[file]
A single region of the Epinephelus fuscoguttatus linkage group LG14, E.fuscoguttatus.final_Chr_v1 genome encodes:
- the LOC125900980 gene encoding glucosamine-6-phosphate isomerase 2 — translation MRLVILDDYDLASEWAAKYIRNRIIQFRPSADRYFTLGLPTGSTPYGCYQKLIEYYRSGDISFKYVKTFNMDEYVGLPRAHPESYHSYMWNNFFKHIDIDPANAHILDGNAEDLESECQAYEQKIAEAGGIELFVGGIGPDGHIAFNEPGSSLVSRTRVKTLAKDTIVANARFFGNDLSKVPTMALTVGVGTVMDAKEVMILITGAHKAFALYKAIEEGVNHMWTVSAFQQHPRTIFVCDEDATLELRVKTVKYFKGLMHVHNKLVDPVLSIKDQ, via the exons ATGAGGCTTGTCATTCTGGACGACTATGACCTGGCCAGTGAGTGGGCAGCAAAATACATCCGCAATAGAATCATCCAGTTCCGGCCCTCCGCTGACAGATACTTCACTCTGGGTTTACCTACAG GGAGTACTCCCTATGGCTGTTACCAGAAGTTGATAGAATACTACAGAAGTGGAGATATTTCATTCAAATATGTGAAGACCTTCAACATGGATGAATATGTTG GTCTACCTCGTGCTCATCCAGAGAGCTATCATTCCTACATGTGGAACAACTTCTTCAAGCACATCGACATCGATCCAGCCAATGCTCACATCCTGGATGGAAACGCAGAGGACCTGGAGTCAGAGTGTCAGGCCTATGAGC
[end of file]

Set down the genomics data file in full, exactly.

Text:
A single region of the Epinephelus fuscoguttatus linkage group LG14, E.fuscoguttatus.final_Chr_v1 genome encodes:
- the LOC125900980 gene encoding glucosamine-6-phosphate isomerase 2 — translation MRLVILDDYDLASEWAAKYIRNRIIQFRPSADRYFTLGLPTGSTPYGCYQKLIEYYRSGDISFKYVKTFNMDEYVGLPRAHPESYHSYMWNNFFKHIDIDPANAHILDGNAEDLESECQAYEQKIAEAGGIELFVGGIGPDGHIAFNEPGSSLVSRTRVKTLAKDTIVANARFFGNDLSKVPTMALTVGVGTVMDAKEVMILITGAHKAFALYKAIEEGVNHMWTVSAFQQHPRTIFVCDEDATLELRVKTVKYFKGLMHVHNKLVDPVLSIKDQ, via the exons ATGAGGCTTGTCATTCTGGACGACTATGACCTGGCCAGTGAGTGGGCAGCAAAATACATCCGCAATAGAATCATCCAGTTCCGGCCCTCCGCTGACAGATACTTCACTCTGGGTTTACCTACAG GGAGTACTCCCTATGGCTGTTACCAGAAGTTGATAGAATACTACAGAAGTGGAGATATTTCATTCAAATATGTGAAGACCTTCAACATGGATGAATATGTTG GTCTACCTCGTGCTCATCCAGAGAGCTATCATTCCTACATGTGGAACAACTTCTTCAAGCACATCGACATCGATCCAGCCAATGCTCACATCCTGGATGGAAACGCAGAGGACCTGGAGTCAGAGTGTCAGGCCTATGAGC